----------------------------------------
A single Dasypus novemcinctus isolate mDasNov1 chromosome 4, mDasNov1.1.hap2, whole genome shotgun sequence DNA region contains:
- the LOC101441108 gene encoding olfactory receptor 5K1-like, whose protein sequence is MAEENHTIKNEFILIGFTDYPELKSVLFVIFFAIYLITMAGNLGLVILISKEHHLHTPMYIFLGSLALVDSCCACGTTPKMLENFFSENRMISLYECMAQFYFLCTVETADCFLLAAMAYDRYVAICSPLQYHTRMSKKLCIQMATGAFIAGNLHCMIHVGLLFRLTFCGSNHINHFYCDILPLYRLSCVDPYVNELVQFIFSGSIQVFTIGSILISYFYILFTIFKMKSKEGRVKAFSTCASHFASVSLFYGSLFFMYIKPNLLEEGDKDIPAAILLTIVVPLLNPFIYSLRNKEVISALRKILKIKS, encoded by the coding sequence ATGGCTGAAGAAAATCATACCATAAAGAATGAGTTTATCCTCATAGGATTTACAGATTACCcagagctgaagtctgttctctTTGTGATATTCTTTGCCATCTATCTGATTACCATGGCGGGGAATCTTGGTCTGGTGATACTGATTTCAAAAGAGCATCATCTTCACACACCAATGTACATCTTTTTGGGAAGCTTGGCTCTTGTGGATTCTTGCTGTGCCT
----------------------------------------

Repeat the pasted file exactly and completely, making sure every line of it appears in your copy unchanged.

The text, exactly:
A single Dasypus novemcinctus isolate mDasNov1 chromosome 4, mDasNov1.1.hap2, whole genome shotgun sequence DNA region contains:
- the LOC101441108 gene encoding olfactory receptor 5K1-like, whose protein sequence is MAEENHTIKNEFILIGFTDYPELKSVLFVIFFAIYLITMAGNLGLVILISKEHHLHTPMYIFLGSLALVDSCCACGTTPKMLENFFSENRMISLYECMAQFYFLCTVETADCFLLAAMAYDRYVAICSPLQYHTRMSKKLCIQMATGAFIAGNLHCMIHVGLLFRLTFCGSNHINHFYCDILPLYRLSCVDPYVNELVQFIFSGSIQVFTIGSILISYFYILFTIFKMKSKEGRVKAFSTCASHFASVSLFYGSLFFMYIKPNLLEEGDKDIPAAILLTIVVPLLNPFIYSLRNKEVISALRKILKIKS, encoded by the coding sequence ATGGCTGAAGAAAATCATACCATAAAGAATGAGTTTATCCTCATAGGATTTACAGATTACCcagagctgaagtctgttctctTTGTGATATTCTTTGCCATCTATCTGATTACCATGGCGGGGAATCTTGGTCTGGTGATACTGATTTCAAAAGAGCATCATCTTCACACACCAATGTACATCTTTTTGGGAAGCTTGGCTCTTGTGGATTCTTGCTGTGCCT